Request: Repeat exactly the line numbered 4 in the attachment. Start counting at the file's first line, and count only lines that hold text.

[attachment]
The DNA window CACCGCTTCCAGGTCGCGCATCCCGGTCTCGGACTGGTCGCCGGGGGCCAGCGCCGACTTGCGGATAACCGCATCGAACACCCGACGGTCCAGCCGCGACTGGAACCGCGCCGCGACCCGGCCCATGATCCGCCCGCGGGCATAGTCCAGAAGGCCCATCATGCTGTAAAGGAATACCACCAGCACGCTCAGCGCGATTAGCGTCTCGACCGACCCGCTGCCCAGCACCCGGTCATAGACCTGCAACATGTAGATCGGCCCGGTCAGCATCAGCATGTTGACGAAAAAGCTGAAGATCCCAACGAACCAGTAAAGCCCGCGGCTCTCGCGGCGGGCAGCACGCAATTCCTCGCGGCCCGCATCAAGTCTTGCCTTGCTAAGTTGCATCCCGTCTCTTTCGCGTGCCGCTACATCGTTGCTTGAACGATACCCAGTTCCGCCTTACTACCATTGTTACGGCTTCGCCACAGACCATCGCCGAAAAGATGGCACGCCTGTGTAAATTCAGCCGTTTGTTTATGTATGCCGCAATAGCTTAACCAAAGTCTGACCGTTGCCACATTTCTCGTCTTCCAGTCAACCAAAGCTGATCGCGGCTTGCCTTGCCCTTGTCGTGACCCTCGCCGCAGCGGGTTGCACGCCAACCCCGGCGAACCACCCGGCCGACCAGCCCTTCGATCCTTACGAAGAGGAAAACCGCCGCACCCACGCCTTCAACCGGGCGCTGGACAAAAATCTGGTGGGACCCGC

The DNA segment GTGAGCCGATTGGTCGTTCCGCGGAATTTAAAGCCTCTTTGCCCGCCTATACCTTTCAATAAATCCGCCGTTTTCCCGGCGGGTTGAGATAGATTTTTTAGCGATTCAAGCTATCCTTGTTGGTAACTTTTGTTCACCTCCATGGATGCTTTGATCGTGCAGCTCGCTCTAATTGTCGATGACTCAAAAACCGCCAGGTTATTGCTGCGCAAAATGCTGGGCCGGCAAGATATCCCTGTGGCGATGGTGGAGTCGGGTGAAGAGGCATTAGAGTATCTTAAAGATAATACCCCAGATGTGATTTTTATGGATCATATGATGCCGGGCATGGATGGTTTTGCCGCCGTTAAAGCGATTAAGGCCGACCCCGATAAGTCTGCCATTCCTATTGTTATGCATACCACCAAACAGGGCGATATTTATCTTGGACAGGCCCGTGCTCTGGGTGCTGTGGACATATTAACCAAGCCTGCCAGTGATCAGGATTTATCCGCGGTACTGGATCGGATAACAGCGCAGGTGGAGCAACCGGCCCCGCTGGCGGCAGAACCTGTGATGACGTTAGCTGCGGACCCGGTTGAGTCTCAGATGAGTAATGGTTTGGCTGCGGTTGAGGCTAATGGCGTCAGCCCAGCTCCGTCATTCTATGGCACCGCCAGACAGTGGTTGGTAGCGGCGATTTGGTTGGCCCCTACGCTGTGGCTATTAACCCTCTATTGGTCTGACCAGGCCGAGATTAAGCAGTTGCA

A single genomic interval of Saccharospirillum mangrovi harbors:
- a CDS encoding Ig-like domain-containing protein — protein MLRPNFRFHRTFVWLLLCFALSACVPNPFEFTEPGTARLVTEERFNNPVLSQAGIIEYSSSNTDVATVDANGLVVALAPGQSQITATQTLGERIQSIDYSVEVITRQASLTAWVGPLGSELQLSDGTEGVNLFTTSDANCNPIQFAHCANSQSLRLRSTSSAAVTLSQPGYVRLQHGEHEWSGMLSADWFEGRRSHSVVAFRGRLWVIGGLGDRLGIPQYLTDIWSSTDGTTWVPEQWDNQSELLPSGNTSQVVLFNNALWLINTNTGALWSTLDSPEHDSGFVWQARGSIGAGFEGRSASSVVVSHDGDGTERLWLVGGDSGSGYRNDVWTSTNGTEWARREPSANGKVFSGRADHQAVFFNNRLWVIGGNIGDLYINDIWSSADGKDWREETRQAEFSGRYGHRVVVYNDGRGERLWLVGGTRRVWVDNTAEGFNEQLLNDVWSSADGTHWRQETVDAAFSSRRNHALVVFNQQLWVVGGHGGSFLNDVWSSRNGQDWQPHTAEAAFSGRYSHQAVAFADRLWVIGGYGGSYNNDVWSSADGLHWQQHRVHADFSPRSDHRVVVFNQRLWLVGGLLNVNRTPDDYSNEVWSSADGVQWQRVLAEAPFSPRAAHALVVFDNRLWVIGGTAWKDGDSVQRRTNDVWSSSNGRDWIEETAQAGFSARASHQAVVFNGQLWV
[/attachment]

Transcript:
- a CDS encoding Ig-like domain-containing protein — protein MLRPNFRFHRTFVWLLLCFALSACVPNPFEFTEPGTARLVTEERFNNPVLSQAGIIEYSSSNTDVATVDANGLVVALAPGQSQITATQTLGERIQSIDYSVEVITRQASLTAWVGPLGSELQLSDGTEGVNLFTTSDANCNPIQFAHCANSQSLRLRSTSSAAVTLSQPGYVRLQHGEHEWSGMLSADWFEGRRSHSVVAFRGRLWVIGGLGDRLGIPQYLTDIWSSTDGTTWVPEQWDNQSELLPSGNTSQVVLFNNALWLINTNTGALWSTLDSPEHDSGFVWQARGSIGAGFEGRSASSVVVSHDGDGTERLWLVGGDSGSGYRNDVWTSTNGTEWARREPSANGKVFSGRADHQAVFFNNRLWVIGGNIGDLYINDIWSSADGKDWREETRQAEFSGRYGHRVVVYNDGRGERLWLVGGTRRVWVDNTAEGFNEQLLNDVWSSADGTHWRQETVDAAFSSRRNHALVVFNQQLWVVGGHGGSFLNDVWSSRNGQDWQPHTAEAAFSGRYSHQAVAFADRLWVIGGYGGSYNNDVWSSADGLHWQQHRVHADFSPRSDHRVVVFNQRLWLVGGLLNVNRTPDDYSNEVWSSADGVQWQRVLAEAPFSPRAAHALVVFDNRLWVIGGTAWKDGDSVQRRTNDVWSSSNGRDWIEETAQAGFSARASHQAVVFNGQLWV